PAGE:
|Home||About Us||About Homeopathy||Getting Treatment||How We Can Help You||What You Can Do||Research||Media Centre|
A common problem for women
Marysia Kratimenos discusses the homeopathic management of urinary tract infections
Urinary tract infections are very common in adult women and may become recurrent. The most common is cystitis, an infection of the bladder, but infection may occur in any part of the urinary system, including the kidneys. Infection is caused by the growth of the gut bacteria within the urinary system, but in many cases bacteria are not found on urine culture, despite obvious symptoms of bladder discomfort. The close proximity of the anus and urethra (opening from the bladder) in women allows for the bacterial movement, especially if there is irritation of the delicate perineal tissues.
Urinary tract infections are rare in boys and men because of the length of the urethra. In most cases there is an underlying cause, usually an obstruction to the normal urine flow, or reflux of urine to the kidney. All cases of proven urinary infection in men and boys must therefore be fully investigated, preferably by a urologist. Recurrent infections in women, more than three within a year, also warrant investigation, although the chances of finding an underlying cause are less likely. Occasionally, kidney stones or bladder warts may present with recurrent bladder infections.
Homeopathy can be used alongside conventional treatment with antibiotics and for cases where no infection is found. It can be very helpful in building up the constitution, thus reducing the risk of recurrence. There are also many other simple measures that can reduce the chances of re-infection.
In all cases of suspected urinary tract infection a detailed history is essential, not least of all to find the appropriate homeopathic remedy. A urine sample should always be sent off for analysis in the laboratory. A preliminary inspection of the urine is very useful. A strong smell, cloudiness or the presence of small amounts of blood are highly suggestive of a bacterial infection, but clear urine does not exclude it. The doctor may use a reagent strip to see if there are any blood or pus cells not visible to the naked eye.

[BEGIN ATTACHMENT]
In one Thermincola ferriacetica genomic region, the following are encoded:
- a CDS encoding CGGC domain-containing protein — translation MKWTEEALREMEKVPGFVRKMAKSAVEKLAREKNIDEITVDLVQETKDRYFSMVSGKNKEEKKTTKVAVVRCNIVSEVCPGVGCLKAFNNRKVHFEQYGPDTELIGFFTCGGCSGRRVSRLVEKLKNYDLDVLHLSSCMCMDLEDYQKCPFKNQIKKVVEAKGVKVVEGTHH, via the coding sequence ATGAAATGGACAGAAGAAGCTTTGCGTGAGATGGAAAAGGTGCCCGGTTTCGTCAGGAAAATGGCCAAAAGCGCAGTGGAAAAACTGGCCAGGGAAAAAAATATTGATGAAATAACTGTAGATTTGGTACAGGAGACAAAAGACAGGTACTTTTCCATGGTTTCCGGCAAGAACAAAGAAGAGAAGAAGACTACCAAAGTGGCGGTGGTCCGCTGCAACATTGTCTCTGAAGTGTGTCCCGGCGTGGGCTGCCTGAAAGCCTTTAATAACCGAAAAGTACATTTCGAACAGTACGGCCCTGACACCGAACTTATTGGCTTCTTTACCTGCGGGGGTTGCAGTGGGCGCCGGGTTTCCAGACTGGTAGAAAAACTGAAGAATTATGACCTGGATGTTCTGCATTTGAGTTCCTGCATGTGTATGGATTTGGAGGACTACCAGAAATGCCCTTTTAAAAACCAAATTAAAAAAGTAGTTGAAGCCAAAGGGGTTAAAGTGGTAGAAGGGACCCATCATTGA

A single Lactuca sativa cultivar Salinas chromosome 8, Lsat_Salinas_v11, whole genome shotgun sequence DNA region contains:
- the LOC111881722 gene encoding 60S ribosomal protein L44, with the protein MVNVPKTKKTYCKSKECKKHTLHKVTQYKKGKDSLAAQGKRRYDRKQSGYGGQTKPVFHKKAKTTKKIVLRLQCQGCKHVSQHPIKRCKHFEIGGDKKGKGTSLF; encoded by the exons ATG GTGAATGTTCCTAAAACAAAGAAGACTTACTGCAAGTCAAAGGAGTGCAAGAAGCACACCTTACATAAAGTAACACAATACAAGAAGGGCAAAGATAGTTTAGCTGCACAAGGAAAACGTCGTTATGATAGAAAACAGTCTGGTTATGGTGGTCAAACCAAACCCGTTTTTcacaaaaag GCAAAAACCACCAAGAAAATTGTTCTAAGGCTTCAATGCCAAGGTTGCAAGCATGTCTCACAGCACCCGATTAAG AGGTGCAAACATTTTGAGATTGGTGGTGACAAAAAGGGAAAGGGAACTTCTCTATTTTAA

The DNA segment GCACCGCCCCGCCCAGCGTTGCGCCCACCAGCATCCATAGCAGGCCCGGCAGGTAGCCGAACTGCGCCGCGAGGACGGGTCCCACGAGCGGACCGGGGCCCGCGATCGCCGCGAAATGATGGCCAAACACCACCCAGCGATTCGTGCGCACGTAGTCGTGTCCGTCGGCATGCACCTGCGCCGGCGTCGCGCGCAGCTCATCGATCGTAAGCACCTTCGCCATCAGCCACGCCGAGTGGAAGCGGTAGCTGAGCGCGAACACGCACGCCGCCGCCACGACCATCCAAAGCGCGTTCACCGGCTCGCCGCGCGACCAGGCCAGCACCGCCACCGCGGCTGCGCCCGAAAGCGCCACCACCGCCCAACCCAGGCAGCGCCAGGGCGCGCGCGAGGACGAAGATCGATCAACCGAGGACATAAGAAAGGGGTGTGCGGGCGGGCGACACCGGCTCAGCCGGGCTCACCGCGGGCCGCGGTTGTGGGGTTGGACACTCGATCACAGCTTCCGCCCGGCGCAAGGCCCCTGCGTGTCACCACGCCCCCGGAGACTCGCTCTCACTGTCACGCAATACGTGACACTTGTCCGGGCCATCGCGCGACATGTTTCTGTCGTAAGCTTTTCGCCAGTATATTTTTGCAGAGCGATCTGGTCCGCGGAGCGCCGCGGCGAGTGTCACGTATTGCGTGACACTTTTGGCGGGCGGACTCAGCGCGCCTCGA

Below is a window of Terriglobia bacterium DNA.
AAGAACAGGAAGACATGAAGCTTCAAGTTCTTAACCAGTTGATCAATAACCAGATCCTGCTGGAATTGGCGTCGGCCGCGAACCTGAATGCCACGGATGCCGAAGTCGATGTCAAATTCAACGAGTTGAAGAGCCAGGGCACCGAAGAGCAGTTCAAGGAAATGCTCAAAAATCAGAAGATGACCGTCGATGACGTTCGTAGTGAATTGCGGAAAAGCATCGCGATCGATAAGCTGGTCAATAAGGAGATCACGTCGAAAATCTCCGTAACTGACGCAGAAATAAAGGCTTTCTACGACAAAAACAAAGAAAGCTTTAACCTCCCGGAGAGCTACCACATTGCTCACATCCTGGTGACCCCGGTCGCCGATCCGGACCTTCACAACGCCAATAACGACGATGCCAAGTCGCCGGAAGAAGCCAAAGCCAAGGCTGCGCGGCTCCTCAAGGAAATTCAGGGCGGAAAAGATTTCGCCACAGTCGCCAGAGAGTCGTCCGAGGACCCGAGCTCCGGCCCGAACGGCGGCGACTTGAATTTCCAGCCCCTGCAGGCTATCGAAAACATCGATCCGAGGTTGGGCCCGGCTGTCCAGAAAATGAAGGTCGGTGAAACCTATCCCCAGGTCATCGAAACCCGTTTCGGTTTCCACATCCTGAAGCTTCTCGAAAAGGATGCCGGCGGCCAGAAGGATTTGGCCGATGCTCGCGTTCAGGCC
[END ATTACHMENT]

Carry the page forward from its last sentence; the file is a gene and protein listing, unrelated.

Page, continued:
In a simple case of cystitis, when there is no fever or obvious general illness, the GP will usually wait for the results of the urine culture before prescribing antibiotics. As this can take several days, it is well worth trying a homeopathic remedy in the meantime to alleviate the discomfort.
The most common symptoms of a bladder infection are pain on passing urine and frequency of urination, although these are often absent in very young and older people. An uncomplicated case of cystitis will rarely give much more than a mild fever and does not make the person feel terribly unwell.
Pain may be felt in the urethra, as a burning, scalding sensation and/or as a dull ache in the pelvis. If the pain extends to the loins or the temperature is very high, this indicates the infection has possibly ascended to the kidneys (pyelonephritis) and medical intervention must be sought urgently. The passage of blood also warrants prompt medical attention.
Kidney infection may lead to scarring of the kidneys and prompt treatment with antibiotics is imperative. It is perfectly safe to use homeopathy alongside antibiotics.
Many women present with symptoms identical to cystitis but urine culture yields no growth of bacteria. Often they do get courses of antibiotics prescribed which do little to help the symptoms. In some cases there is a local cause such as inflammation of the urethra or bladder (chronic interstitial cystitis), or the delicate tissues of the perineum. Herpes infection can lead to cystitis-like symptoms, as can chronic vaginal discharges or irritation. In the vast majority of cases no cause is ever found and the patient is told she has an “irritable bladder”.